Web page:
Edward R. Marcantonio, MD, SM
• Clinical Epidemiology
• Cognitive Function
View Dr. Marcantonio's publication history at
PubMed Author Search
View Dr. Marcantonio's professional research networking profile at
Dr. Marcantonio is the Section Chief for Research in the Division of General Medicine and Primary Care at BIDMC, and Professor of Medicine at Harvard Medical School. Under Dr. Marcantonio's leadership over the last 8 years, the program has grown from 8 to 18 investigators, while extramural funding has increased from $2 million to over $9 million annually. He is an internationally recognized expert and clinical investigator in the area of delirium (acute confusion), in which he has performed numerous observational and interventional research studies. He currently leads two NIH-funded studies in this area (1 P01, 1 R01) focused on determining the impact of delirium on long term cognitive and functional outcomes, improving diagnostic strategies for delirium, and biomarker discovery for delirium. He also leads the Epidemiology Core for the first-ever NIH Program Project focused on delirium. Dr. Marcantonio's broader research interests include improving quality of care for vulnerable populations, particularly elders, predictors of hospitalization and unplanned hospital readmission, and outcomes of non-cardiac and cardiac surgery in older adults.
Dr. Marcantonio serves as BIDMC site director of the HMS Fellowship in General Internal Medicine and Primary Care, teaches Epidemiology in the Clinical Effectiveness Program at Harvard School of Public Health, and has mentored over 35 students, postdoctoral fellows and junior faculty members. He has received the BIDMC Center for Faculty Development's Excellence in Mentoring Award, and the HMS A. Clifford Barger Award for Excellence in Mentorship. He has also been recognized with numerous national awards for his research, including the Paul Beeson Physician Scholarship in Aging Research, the American Geriatrics Society Outstanding Scientific Achievement in Clinical Investigation Award, and is a recipient of a Mid-Career Investigator Award in Patient-Oriented Research from the National Institute on Aging.
Current Research Support (selected)
R01AG030618, NIH/NIA, 2008-2013
3D-CAM: Deriving and Validating a 3-Minute Diagnostic Assessment for Delirium
The goal of this study is to develop and prospectively validate a new short diagnostic assessment for delirium-the 3D-CAM. The assessment will be derived from two large existing databases with over 5000 delirium assessments. It will be prospectively validated in a new sample of 200 hospitalized older adults.
P01 AG031720, NIH/NIA, 2010-2015
Interdisciplinary Study of Delirium and Its Long-Term Outcomes - Epidemiology Core
This Program Project entitled seeks to elucidate the correlates of delirium and to examine delirium's contribution to long-term cognitive and functional decline. The component projects will utilize a cohort of 550 patients undergoing scheduled non-cardiac surgery at Beth Israel Deaconess Medical Center and Brigham and Women's Hospital, and 120 BIDMC primary care patients who will serve as a non-surgical comparison group. The Biomarker Discovery project applies two state-of-the-art biomarker discovery techniques, 1) simultaneous assessment of multiple inflammatory cytokines using a multiplex analyzer, and 2) proteomics using quantitative mass spectrometry, in matched samples of surgical patients who develop and do not develop delirium, to discern biomarker signatures for delirium.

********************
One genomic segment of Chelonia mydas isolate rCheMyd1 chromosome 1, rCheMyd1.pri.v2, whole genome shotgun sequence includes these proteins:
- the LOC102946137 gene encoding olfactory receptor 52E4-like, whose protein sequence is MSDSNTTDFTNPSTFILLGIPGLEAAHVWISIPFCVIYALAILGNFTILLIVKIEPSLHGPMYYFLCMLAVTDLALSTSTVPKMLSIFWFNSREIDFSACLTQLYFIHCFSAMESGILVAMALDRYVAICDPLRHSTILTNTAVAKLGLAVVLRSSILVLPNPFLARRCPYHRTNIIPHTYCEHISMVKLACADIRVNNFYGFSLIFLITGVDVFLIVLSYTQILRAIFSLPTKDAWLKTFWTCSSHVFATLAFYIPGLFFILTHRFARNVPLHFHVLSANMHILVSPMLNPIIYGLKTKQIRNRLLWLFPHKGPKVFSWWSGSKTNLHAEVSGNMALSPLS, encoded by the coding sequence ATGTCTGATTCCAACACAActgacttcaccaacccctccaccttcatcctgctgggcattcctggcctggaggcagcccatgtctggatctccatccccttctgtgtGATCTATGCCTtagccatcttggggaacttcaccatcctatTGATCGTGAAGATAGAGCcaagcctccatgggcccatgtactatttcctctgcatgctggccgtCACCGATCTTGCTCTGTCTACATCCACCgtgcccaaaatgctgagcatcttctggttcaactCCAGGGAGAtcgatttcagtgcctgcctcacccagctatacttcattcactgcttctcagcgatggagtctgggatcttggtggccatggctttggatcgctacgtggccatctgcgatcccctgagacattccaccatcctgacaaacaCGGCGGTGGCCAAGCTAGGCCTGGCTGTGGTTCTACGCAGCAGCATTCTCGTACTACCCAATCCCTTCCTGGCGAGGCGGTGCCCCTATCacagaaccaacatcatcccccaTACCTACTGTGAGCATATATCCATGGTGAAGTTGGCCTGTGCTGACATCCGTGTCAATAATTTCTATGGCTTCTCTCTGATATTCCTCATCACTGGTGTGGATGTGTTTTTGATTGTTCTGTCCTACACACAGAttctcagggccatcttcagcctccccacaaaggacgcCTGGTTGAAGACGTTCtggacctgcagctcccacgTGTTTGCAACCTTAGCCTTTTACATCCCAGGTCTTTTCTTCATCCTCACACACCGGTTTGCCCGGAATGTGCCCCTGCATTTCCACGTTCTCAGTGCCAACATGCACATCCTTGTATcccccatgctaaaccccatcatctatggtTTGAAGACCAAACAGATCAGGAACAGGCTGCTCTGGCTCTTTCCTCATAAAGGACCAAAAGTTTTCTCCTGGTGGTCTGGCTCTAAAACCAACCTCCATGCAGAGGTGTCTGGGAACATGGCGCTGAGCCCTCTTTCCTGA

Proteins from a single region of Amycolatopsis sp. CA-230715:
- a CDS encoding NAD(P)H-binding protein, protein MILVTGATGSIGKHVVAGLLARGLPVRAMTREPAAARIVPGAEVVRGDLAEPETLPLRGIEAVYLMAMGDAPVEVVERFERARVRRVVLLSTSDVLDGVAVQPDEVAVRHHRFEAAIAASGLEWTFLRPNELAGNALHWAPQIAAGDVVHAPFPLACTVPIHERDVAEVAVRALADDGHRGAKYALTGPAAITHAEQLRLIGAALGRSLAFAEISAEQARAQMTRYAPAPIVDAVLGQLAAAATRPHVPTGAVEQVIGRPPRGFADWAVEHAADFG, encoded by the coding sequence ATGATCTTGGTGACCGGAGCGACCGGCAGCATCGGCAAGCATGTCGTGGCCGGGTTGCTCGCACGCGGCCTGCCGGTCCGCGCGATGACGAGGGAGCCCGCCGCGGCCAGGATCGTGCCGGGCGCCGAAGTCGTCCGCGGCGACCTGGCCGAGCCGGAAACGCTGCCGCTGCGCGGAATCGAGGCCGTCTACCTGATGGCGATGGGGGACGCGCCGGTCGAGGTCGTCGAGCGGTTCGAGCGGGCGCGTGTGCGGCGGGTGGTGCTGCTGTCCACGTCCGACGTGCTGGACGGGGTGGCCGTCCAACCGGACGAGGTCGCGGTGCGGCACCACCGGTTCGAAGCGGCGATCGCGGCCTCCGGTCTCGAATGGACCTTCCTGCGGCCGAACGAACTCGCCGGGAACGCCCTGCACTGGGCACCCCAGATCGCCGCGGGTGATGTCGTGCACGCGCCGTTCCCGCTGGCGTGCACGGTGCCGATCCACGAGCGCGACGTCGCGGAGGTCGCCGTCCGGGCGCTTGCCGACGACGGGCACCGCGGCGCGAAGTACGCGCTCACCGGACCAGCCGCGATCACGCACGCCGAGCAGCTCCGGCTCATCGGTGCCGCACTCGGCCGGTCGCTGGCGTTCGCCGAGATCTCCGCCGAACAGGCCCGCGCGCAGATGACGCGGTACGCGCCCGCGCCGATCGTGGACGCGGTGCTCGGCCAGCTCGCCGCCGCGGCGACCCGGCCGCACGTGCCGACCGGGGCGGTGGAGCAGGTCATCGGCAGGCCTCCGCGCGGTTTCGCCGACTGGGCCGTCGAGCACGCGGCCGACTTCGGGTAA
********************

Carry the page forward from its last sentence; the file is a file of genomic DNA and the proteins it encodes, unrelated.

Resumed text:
Role: Overall Co-PI, Project Leader, Core Leader
K24 AG035075, NIH/NIA, 2010-8/31/2015
Mid-Career Mentoring Award for Patient-Oriented Research in Aging
The aim of my K24 are: 1. To continue to build a research program around improving the quality and outcomes of care for hospitalized older adults with delirium. 2. To build a mentorship program that will expand patient-oriented research in aging at BIDMC and HMS, with a focus on delirium and related conditions. 3. To expand my mentorship program to include translational, interdisciplinary work around biomarker discovery for delirium, and biomarker applications to improve risk stratification, diagnosis, and prognostication of older adults with delirium.
Selected Peer-Reviewed Publications
1. Wachterman MW,
Marcantonio ER, Davis RB, McCarthy EP. Association of hospice agency profit status with patient diagnosis, location of care, and length of stay. JAMA; 2011; 305(5): 472-9. PMCID: PMC3142476
2. Herzig SJ, Vaughn BP, Howell MD, Ngo LH,
Marcantonio ER. Acid-suppressive Medication Use and the Risk for Nosocomial Gastrointestinal Tract Bleeding. Arch Intern Med 2011; 171(11): 991-7. PMCID: PMC3142477
3. Schonberg MA, Davis RB, McCarthy EP,
Marcantonio ER. External validation of an index to predict up to 9-year mortality of Community-Dwelling Adults Aged 65 and Older. J Am Geriatr Soc. 2011; 59(8): 1444-51 PMCID: PMC3158286
4. Saczynski JS*,
Marcantonio ER* (co-first), Quach L, Fong TG, Gross A, Inouye SK†, Jones RN† (co-last). Cognitive trajectories after postoperative delirium. New Eng J Med. 2012; 367: 30-9.
Marcantonio ER. Postoperative delirium: a 76 year old woman with delirium following surgery. JAMA. 2012; 308: 73-81.